The foundational pillars of financial stability are planning and adequate saving that maximizes the benefits of compounding interest over time. Yet physicians, and especially young surgeons, have many unique considerations. How much is appropriate to save as a resident in light of significant salary increases after training? How much debt should one pay down now versus in five years? How do tax implications affect which savings vehicle is best for you? The answers to these questions are complicated, personal, and variable, depending on each individual’s financial picture and goals. Clearly, no single lecture or general coursework can adequately answer each question for each individual resident.

To get some generally applicable advice, we partnered with a local financial advisor to host a 90-minute discussion on investment and savings vehicles, tax considerations for high-income earners, and basic savings strategies with high future income in mind. After a brief 15-minute introduction to critical terminology, the remaining time was devoted to answering questions from participants. This flexible structure allowed all residents to benefit from the conversation, regardless of their prior experience. Recognizing that some people feel more comfortable working with a financial advisor, we allocated time to discuss important considerations when seeking such a partner.

Protecting your income: Disability and life insurance for the surgery resident

Our internal financial literacy survey showed that few residents have personal disability insurance policies, despite high interest in purchasing coverage. Further investigation revealed significant confusion and uncertainty regarding available products and optimization of policies for surgical trainees. Because residency is an optimal time to purchase disability insurance, we felt this knowledge gap was critical. Obtaining experienced advice is paramount to successfully teaching this complicated topic.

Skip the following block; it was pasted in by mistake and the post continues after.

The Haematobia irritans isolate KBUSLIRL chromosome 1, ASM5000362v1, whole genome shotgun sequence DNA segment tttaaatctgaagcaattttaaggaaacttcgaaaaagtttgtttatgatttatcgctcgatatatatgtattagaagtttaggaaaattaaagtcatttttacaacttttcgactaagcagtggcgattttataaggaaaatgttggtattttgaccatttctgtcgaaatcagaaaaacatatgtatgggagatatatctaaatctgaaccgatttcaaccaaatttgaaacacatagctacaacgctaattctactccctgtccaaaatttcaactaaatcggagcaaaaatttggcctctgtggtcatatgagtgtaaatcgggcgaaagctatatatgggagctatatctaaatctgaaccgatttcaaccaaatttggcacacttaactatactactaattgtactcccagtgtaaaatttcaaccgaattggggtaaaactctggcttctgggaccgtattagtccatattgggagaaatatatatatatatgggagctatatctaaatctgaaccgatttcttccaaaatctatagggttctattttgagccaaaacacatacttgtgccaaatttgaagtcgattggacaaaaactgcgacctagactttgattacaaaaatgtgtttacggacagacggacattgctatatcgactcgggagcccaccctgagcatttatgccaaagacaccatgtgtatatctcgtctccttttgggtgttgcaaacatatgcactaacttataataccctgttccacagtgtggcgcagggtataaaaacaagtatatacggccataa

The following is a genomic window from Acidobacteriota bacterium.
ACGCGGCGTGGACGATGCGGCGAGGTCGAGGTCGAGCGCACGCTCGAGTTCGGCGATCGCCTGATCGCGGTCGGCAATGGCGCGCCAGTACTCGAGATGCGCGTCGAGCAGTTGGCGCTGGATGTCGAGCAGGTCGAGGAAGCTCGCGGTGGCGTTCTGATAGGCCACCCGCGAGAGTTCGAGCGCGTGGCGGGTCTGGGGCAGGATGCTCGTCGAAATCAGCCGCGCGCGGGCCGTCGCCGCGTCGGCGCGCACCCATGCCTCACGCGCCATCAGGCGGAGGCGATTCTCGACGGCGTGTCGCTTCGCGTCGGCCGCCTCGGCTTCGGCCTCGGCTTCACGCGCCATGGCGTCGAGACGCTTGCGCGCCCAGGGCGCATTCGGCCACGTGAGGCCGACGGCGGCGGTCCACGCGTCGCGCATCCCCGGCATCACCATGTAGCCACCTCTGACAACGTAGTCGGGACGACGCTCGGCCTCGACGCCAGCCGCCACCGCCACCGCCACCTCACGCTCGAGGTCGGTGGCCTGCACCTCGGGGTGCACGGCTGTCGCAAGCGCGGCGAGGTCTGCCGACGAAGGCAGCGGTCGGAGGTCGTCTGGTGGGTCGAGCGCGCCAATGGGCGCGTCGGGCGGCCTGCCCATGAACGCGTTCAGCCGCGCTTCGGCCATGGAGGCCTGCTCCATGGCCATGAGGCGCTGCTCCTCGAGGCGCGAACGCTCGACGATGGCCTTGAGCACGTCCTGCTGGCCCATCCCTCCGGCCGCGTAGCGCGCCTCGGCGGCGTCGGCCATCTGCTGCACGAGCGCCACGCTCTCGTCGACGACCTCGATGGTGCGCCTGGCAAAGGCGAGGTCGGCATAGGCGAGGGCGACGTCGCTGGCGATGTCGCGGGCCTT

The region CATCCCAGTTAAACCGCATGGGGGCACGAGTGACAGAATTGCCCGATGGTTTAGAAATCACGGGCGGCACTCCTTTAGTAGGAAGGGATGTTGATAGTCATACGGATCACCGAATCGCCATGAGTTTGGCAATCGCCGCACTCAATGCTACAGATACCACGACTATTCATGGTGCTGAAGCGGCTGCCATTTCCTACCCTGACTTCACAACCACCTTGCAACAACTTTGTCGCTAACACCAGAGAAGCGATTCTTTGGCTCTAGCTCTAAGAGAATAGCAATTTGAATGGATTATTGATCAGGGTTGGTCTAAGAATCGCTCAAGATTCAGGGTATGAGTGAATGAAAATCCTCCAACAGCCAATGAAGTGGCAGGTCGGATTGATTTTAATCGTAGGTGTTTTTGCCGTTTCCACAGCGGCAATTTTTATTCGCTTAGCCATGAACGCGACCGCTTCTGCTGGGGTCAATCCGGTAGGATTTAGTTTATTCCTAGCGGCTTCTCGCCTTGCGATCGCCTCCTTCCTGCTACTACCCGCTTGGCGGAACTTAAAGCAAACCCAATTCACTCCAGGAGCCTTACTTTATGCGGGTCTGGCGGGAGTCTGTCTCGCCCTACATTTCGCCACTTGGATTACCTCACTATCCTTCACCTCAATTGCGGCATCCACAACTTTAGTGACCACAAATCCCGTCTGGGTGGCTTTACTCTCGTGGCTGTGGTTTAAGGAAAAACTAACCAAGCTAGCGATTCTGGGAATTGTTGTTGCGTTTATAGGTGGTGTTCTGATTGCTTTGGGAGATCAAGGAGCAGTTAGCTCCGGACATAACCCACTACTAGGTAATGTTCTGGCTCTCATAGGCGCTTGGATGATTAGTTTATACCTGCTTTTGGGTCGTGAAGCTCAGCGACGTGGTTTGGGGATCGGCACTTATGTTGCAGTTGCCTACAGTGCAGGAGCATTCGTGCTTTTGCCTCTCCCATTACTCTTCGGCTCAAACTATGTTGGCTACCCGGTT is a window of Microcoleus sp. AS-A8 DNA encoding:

We again partnered with a local industry expert to provide a lecture on optimal insurance coverage. The discussion focused on key elements of a strong policy, namely true “own-occupation” coverage that honors claims for any disability that prevents a physician from practicing his or her specialty (even if the physician can still perform other work or practice another specialty), cost-of-living adjustment riders, gender-blind policies for women, and preferred underwriters. Finally, the importance of owning disability coverage was stressed.

Contract negotiation for junior faculty

For senior residents and fellows, negotiating the contract for their first position posttraining is an intimidating process fraught with uncertainty. Few young surgeons have experience deciphering practice contracts, understand the implications of particular components, or even know that much of the contract is negotiable. Yet, as with any contract, changes can both improve a surgeon’s quality of life and ensure the young physician has the resources and protections needed to successfully achieve his or her clinical or academic goals. When done well, negotiations yield a “win-win” for both parties.